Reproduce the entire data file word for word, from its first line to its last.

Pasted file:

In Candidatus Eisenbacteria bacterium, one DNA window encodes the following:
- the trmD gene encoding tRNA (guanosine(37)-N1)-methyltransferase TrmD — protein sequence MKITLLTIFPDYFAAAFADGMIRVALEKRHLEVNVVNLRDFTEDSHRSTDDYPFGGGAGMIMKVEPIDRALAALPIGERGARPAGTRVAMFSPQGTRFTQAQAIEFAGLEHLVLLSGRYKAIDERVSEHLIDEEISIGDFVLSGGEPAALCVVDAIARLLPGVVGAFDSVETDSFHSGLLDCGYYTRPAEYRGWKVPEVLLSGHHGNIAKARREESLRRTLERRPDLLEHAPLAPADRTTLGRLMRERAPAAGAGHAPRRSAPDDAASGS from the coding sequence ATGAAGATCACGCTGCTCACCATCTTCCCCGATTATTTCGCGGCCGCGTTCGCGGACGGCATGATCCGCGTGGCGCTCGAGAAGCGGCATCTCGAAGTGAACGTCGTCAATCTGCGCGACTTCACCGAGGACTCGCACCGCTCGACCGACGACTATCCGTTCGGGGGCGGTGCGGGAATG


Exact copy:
In Candidatus Eisenbacteria bacterium, one DNA window encodes the following:
- the trmD gene encoding tRNA (guanosine(37)-N1)-methyltransferase TrmD — protein sequence MKITLLTIFPDYFAAAFADGMIRVALEKRHLEVNVVNLRDFTEDSHRSTDDYPFGGGAGMIMKVEPIDRALAALPIGERGARPAGTRVAMFSPQGTRFTQAQAIEFAGLEHLVLLSGRYKAIDERVSEHLIDEEISIGDFVLSGGEPAALCVVDAIARLLPGVVGAFDSVETDSFHSGLLDCGYYTRPAEYRGWKVPEVLLSGHHGNIAKARREESLRRTLERRPDLLEHAPLAPADRTTLGRLMRERAPAAGAGHAPRRSAPDDAASGS from the coding sequence ATGAAGATCACGCTGCTCACCATCTTCCCCGATTATTTCGCGGCCGCGTTCGCGGACGGCATGATCCGCGTGGCGCTCGAGAAGCGGCATCTCGAAGTGAACGTCGTCAATCTGCGCGACTTCACCGAGGACTCGCACCGCTCGACCGACGACTATCCGTTCGGGGGCGGTGCGGGAATG